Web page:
Tuesday, October 20, 2009

The words you never want to hear

I had thought long and hard about wether or not to talk openly about this. But given some thought I realized that 1) It was not very kind to selectively choose who I would and wouldn't confide in and 2) I did not want a vast array of rumors flying around. I used this medium because I thought that a mini blog on facebook, was to little and I didn't want to drop a nuck bomb without full explanation. So you can read through the whole story and explanation or skip through to the juicy details your choice. So easiest for me is to start at the begging and to tell the whole story.

For the vast majority if my life I have had issues with my left ear. At times I have passed hearing test perfectly and other times showed signs of hearing loss, no one ever knew the cause and it was associated as a byproduct of chronic tonsillitis. This problem has continued in Germany, I was having issues with the hearing cutting in and out, and chronic ear aches as well as tinnitus. I was referred to a HNO specialist.

So I attempted to go to the appointment alone, and discovered rather quickly she was not used to talking to people with limited German, so DH came to help. In the mean time she did the standard exam and then a standard hearing test. As before my hearing test came back with optimal results, which contradicted the symptoms I had been experiencing. DH came along and was better able to communicate the symptoms and explain everything to me.

She concluded further testing needed to be done and she did a BERA hearing test.

Brainstem evoked response audiometry (BERA or ABR) involves sophisticated, computerized equipment. Sounds are placed in the ear, and the brainstem's response is recorded from electrodes (similar to electrocardiogram electrodes) that are taped to the patient's head. This testing is extremely helpful in:

  • Distinguishing sensory (inner ear) from neural (nerve) causes of hearing loss

  • Helping to localize problems in the brainstem auditory pathway

  • Determining the ability to hear soft sounds, in selected cases

When the results of the test came back she was able to see that something is blocking the nerves in between my ear and my brain. This result is characteristic of a illness known as acoustic neuroma.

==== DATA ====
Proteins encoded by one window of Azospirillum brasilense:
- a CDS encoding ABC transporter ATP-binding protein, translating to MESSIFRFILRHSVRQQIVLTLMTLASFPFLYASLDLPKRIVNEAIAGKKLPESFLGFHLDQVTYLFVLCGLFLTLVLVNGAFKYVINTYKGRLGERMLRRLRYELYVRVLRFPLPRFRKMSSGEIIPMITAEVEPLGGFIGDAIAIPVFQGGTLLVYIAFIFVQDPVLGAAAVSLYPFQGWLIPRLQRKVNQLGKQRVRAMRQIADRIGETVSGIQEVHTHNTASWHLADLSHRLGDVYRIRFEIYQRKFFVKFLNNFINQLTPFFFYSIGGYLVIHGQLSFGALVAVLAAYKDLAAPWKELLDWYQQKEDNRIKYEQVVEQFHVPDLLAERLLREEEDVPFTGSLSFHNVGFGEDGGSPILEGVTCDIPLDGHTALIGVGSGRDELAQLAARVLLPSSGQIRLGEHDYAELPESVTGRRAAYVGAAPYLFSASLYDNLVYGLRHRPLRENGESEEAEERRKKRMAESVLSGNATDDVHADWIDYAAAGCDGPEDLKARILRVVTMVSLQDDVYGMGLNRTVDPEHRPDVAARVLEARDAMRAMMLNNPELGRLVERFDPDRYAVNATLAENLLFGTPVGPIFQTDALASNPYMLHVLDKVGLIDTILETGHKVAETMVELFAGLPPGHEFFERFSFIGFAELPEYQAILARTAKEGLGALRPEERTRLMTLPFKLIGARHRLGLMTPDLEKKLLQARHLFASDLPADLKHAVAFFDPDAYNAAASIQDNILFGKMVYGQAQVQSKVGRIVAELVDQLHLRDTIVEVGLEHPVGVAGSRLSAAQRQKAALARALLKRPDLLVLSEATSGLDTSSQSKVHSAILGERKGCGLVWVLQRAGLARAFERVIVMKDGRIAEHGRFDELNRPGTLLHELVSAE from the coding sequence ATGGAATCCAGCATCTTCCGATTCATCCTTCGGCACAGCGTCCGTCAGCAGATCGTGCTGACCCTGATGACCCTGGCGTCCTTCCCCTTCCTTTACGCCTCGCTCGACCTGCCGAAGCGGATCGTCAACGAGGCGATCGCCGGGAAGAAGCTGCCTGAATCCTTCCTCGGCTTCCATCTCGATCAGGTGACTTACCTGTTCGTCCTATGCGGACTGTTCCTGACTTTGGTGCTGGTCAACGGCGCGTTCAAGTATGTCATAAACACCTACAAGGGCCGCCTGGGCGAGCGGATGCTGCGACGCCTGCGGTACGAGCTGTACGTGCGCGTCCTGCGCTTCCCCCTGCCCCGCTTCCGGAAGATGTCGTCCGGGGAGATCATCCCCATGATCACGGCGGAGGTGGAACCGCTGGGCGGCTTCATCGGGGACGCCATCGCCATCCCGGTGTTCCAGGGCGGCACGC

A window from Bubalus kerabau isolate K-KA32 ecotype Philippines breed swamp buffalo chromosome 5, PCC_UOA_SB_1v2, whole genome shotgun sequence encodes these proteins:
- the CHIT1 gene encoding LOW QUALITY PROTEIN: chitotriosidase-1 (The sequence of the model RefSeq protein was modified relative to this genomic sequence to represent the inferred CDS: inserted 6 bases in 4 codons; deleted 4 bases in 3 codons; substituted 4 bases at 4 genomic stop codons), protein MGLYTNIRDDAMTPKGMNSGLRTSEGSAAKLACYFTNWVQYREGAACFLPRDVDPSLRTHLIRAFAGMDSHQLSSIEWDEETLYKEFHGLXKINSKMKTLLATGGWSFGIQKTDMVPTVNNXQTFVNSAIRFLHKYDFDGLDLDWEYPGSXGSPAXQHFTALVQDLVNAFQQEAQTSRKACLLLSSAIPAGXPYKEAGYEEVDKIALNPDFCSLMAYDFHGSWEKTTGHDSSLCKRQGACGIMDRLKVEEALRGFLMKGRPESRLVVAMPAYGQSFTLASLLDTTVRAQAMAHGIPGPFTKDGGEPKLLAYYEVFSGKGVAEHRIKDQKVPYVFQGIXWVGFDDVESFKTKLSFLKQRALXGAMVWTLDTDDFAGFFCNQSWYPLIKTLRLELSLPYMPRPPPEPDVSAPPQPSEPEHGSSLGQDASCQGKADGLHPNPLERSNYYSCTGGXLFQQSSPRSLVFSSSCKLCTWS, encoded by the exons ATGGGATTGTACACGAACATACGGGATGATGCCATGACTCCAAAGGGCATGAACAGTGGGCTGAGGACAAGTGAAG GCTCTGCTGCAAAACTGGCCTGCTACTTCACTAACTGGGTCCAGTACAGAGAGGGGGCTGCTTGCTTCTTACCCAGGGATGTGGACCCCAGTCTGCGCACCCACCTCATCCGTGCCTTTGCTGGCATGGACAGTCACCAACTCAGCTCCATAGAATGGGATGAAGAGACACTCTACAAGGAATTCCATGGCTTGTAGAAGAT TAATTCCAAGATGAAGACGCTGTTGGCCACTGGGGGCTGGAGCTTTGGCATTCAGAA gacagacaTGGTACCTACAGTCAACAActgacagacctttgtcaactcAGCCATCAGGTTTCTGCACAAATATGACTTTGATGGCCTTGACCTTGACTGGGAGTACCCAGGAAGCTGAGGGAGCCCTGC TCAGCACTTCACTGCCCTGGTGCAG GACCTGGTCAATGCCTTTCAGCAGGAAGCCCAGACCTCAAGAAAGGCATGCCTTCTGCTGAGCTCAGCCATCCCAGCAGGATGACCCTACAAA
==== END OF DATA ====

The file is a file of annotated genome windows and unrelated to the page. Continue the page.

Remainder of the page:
An acoustic neuroma, correctly called a vestibular schwannoma, is a benign primary intracranial tumor of the myelin-forming cells of thevestibulocochlear nerve (CN VIII).[1]

The term "acoustic" is a misnomer, as the tumor rarely arises from the acoustic (or cochlear) division of the vestibulocochlear nerve. The term "neuroma" is also a misnomer, since it means "nerve tumor" but an acoustic neuroma is a Schwannoma. The correct medical term isvestibular schwannoma, because it involves the vestibular portion of the 8th cranial nerve[2] and it arises from Schwann cells, which are responsible for the myelin sheath in the peripheral nervous system.

Wikipedia


In laymens terms, acoustic neuroma is a benign slow growing brain tumor. Yes I said it, scary word Brain tumor. You can only imagine the shock and terror I experienced when I was told this. The statistics have been set at 1 in 100,000 having such a tumor, but with the increased use of mri to detect tumors it has been found they are much more prevalent and often go undetected for years. Most do not show major symptoms until the age of 30.


So where do we go from here. Well first things first I will go in for a MRI on the 5th of November and we will go from there. If it is acoustic neuroma the treatment varies based on the tumor. Small ones are monitored yearly via MRI, while larger ones have to be removed to eliminate risk of complications. The acoustic neuroma is the only known medical issue to cause these symptoms, if it is found that is not the cause, then it remains a mystery and only the symptoms can be treated. In either case I will need to use a form hearing aid in my left ear.


So that is where things stand as of now. I am doing ok. Though I ask that everyone keeps me in their prayers. As anyone can imagine being told you may have a brian tumor, is a traumatic experience to say the least. I am terrified, but hopeful with god at my side I will come through ok. I hope and pray that it is not a tumor. But at the same time I know that I am in a country with wonderful healthcare and I will get the best treatment possible. So before we press the panic button lets take a step back, and realize it is just a possibility, a scary one all be it, but not definitive.


I love you and I miss you


S

2 comments:

Jeannette said...

Hi Serena! My thoughts are definitely with you! I saw your earlier comment about the MRI and how Toni's joke wasn't very funny but obviously I didn't get it then... if you want to get together for a drink or to talk (or listen!) let me know - got some coupons for free cappucino from some place downtown that I have to try out! MRIs really aren't bad at all, though. Hang in there!

Jo said...

Wow, I do know how scary something like that can be, especially when you are in a strange country where they speak a strange language.

When I clicked on your blog to see your photos, I just happened to click on the next article (this one) as I had read your blog earlier and found it funny and interesting. Then to read this, I was so shocked. I do hope you will come onto the Ladies forum and share with us. Get some good support. This is important when you don't have family around you.

The MRI is not so bad, when I get mine (I have MS) I imagine it is like being inside of the wheel of a train and then I try and find a beat or meditate. the first one was shocking though, as I had no idea it would be so noisy. No one told me!

Will be thinking of you.
Jo (aka moondancer)

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